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Wednesday, 19 October 1983
Page: 1918


Mr WELLS —Has the attention of the Minister for Aboriginal Affairs been drawn to articles in the Brisbane Courier-Mail of 15 October and 17 October indicating that Australian Labor Party candidates in the forthcoming State election have been denied access to Aboriginal people on far northern reserves? Are these reserves under the control of the Queensland Department of Aboriginal and Islanders Advancement? Is the head of that Department Mr P. J. Killoran, who happens to be the National Party candidate for the electorate concerned? Has the Minister noted allegations that officers of the candidate's Department have threatened Aboriginal people with the loss of their social security benefits or of credit at reserve stores if they vote for the Labor Party candidate? Can the Minister assure the House that Commonwealth benefits will not be at risk whatever the outcome of the Queensland election? Finally, will the Minister refer these matters to the Human Rights Commission as they appear to constitute a serious infringement of civil liberties?


Mr Sinclair —Mr Speaker, I raise a point of order. A Minister has a range of ministerial responsibilities. I suggest to you that nothing in the honourable gentleman's question seemed in any way to relate to responsibility exercised by the Federal Minister for Aboriginal Affairs.


Mr Holding —Mr Speaker, on the point of order: The High Court of Australia has held that the constitutional responsibility for Aboriginal affairs and matters pertaining to people of the Aboriginal race clearly rests with the Commonwealth. Equally, I have been asked: Has there been or is there a serious threat to the civil liberties of Aboriginal people? I would have thought that, having regard to our constitutional responsibility, the question is clearly in order.


Mr SPEAKER —I rule that the question is in order. I call the Minister for Aboriginal Affairs.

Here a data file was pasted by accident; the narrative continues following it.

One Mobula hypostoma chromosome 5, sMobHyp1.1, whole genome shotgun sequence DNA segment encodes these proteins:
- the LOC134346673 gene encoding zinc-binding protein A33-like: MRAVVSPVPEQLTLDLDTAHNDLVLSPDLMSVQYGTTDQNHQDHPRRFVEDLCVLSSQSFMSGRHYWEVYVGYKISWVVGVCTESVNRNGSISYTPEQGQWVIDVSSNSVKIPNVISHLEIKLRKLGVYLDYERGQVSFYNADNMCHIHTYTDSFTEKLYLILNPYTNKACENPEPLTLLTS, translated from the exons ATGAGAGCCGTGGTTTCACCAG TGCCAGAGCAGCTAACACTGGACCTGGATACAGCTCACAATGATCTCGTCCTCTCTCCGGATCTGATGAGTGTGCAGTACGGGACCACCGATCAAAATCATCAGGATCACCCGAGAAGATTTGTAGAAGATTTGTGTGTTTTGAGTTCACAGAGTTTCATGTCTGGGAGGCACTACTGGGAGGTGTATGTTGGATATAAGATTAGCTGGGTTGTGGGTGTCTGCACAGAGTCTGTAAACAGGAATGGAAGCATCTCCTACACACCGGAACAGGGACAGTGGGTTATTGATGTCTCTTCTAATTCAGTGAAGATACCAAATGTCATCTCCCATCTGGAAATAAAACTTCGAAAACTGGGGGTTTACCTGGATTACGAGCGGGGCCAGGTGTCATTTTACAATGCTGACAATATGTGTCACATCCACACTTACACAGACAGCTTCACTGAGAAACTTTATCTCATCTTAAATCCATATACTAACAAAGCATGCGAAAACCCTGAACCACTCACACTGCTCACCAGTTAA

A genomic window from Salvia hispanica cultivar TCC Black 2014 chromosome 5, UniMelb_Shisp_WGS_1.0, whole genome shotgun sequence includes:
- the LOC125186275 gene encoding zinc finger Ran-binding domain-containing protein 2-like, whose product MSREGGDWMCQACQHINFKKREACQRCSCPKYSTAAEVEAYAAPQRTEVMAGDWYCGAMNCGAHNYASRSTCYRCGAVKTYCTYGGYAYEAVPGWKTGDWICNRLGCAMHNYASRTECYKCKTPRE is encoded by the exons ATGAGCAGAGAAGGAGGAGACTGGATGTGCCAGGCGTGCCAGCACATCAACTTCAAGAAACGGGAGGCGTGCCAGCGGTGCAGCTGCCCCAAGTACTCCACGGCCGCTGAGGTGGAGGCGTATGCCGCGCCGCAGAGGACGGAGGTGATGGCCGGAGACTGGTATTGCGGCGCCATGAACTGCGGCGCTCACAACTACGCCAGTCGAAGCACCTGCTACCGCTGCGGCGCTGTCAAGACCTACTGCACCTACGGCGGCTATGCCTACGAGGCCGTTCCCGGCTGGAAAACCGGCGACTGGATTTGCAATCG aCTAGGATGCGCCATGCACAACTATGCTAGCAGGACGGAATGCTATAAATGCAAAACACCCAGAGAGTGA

Mr HOLDING —Yes, my attention has been drawn to the articles mentioned by the honourable member--


Mr McVeigh —I raise a point of order, Mr Speaker. I draw your attention to standing order 144 which says:

The following general rules shall apply to questions:

Questions cannot be debated.

Questions should not contain-

(a) statements of facts or names of persons . . .

Mr Killoran's name was mentioned and I believe that the question is out of order .


Mr SPEAKER —The remainder of the question dealt with matters that are properly within the province of the Minister for Aboriginal Affairs.


Mr HOLDING —My attention has been drawn to the articles. It is a sad day indeed when the official apparatus of the Queensland Government, supposedly created for the benefit of the Aboriginal and Islander people, is perverted in order to obtain some minimal political gain for candidates for and on behalf of the Government of Queensland and the National Party. I was concerned about the articles and requested an immediate investigation by officers of my Department. I understand that the Labor candidate for Barron River, Mrs Wendy Lilja, sought permission to visit the Aboriginal reserve at Wujal Wujal recently. She received a telegram from the manager, that is, Mr Killoran's subordinate--


Mr McVeigh —Mr Speaker, he has mentioned the name.